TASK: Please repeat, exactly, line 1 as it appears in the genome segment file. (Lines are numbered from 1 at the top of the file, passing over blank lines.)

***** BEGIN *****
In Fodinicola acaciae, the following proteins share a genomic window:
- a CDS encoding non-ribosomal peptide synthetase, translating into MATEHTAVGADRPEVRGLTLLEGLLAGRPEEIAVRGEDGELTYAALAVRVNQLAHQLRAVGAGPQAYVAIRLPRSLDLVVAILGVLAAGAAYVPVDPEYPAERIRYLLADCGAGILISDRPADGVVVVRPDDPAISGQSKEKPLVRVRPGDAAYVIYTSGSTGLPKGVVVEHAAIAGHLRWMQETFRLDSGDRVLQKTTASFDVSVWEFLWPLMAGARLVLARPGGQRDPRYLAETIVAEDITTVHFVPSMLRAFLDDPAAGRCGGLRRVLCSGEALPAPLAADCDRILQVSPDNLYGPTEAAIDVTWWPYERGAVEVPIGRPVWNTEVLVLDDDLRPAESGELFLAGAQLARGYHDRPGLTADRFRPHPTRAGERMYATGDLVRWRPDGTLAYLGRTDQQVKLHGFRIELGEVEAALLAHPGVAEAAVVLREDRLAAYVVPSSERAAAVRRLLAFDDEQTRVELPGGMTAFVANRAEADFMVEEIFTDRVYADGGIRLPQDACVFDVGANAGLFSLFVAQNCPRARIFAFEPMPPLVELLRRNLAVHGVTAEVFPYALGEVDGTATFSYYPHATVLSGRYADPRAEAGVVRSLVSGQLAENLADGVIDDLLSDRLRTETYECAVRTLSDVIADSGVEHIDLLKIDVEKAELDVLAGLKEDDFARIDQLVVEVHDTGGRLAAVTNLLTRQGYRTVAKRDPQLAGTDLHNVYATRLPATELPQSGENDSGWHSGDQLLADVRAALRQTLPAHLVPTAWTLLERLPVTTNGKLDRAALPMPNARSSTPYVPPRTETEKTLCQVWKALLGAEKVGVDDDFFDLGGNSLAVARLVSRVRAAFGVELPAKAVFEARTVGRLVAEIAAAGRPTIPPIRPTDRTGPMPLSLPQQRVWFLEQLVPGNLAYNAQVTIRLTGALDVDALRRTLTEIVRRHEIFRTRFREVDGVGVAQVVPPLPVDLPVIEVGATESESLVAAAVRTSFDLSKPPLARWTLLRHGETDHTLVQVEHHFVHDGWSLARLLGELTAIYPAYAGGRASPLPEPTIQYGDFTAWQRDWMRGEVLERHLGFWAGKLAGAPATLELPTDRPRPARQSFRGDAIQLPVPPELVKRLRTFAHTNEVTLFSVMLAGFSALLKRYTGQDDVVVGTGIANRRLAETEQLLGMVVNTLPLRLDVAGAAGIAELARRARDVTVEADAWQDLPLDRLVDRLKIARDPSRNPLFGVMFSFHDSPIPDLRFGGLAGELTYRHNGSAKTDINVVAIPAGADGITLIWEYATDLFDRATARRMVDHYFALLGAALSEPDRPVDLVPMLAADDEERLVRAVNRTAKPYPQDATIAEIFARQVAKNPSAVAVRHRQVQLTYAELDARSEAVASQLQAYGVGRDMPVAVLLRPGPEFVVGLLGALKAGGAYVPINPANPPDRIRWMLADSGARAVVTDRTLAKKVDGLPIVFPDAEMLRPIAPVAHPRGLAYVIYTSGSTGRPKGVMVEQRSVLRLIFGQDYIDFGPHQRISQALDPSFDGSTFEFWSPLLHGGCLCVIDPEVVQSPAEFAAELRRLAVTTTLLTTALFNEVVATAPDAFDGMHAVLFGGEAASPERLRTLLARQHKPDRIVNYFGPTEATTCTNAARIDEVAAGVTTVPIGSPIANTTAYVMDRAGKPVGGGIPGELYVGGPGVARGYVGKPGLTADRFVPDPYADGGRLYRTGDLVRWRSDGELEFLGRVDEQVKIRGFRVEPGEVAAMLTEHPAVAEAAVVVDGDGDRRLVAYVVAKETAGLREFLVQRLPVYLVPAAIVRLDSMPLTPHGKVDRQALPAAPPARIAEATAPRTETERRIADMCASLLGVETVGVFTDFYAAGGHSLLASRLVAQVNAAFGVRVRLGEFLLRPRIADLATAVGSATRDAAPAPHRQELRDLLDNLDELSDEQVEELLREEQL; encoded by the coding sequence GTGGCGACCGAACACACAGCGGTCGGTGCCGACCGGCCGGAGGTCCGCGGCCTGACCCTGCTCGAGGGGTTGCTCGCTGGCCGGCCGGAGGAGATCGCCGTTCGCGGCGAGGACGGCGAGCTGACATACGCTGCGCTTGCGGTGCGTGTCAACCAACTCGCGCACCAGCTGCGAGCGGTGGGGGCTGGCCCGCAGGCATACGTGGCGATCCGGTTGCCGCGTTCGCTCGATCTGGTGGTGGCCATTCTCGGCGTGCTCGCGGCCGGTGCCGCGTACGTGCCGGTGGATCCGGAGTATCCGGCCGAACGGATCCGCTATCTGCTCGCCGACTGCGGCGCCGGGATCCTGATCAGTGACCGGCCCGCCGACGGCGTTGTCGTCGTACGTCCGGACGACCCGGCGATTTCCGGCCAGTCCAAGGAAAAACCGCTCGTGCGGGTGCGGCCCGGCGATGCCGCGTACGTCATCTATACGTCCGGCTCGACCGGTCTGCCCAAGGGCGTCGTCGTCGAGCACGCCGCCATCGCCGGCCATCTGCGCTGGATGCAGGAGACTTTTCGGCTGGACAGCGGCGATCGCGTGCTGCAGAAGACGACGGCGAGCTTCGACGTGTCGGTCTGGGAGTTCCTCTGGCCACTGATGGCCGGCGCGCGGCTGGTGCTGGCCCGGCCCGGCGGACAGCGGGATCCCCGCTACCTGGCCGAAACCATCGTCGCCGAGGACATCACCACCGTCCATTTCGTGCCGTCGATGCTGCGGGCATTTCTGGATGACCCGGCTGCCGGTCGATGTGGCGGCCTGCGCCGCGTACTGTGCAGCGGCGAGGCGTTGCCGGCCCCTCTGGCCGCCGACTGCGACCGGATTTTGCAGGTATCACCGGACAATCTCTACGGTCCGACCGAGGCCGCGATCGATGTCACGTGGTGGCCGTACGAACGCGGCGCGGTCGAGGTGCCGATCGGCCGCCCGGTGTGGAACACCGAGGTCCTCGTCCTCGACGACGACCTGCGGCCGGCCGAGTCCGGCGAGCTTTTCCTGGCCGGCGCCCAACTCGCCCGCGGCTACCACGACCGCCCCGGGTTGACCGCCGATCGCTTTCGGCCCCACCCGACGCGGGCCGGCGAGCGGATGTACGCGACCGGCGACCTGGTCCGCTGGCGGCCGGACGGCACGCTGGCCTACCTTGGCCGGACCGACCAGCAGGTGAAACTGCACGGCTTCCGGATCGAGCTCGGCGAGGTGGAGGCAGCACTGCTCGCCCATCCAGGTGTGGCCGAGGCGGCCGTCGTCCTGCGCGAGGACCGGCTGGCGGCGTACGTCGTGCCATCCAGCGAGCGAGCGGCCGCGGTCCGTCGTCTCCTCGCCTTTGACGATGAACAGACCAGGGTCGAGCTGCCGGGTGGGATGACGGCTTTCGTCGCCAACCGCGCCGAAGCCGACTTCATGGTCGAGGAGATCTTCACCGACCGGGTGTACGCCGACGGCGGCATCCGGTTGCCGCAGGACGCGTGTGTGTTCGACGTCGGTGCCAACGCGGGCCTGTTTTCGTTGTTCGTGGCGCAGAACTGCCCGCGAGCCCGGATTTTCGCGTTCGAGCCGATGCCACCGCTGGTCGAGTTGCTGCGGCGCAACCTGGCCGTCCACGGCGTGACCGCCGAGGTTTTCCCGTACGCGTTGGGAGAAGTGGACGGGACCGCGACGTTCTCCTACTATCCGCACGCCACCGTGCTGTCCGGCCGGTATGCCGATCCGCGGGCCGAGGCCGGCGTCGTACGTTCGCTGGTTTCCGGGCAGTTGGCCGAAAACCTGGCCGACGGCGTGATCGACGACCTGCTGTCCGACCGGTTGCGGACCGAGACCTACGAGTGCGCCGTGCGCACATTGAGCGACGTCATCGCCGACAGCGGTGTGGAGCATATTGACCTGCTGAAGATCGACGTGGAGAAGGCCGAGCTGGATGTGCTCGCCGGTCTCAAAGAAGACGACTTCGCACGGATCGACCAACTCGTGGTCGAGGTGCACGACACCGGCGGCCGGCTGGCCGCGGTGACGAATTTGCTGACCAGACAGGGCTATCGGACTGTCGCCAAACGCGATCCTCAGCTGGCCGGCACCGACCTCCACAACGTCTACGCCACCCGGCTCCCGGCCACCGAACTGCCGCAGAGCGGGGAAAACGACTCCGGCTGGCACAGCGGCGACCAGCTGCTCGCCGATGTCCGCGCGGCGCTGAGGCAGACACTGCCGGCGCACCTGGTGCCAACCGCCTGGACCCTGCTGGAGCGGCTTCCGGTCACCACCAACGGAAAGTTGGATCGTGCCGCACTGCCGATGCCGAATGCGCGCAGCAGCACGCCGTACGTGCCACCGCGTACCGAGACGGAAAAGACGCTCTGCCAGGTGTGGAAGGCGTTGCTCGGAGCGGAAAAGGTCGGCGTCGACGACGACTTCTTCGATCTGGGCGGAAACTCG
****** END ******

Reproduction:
In Fodinicola acaciae, the following proteins share a genomic window: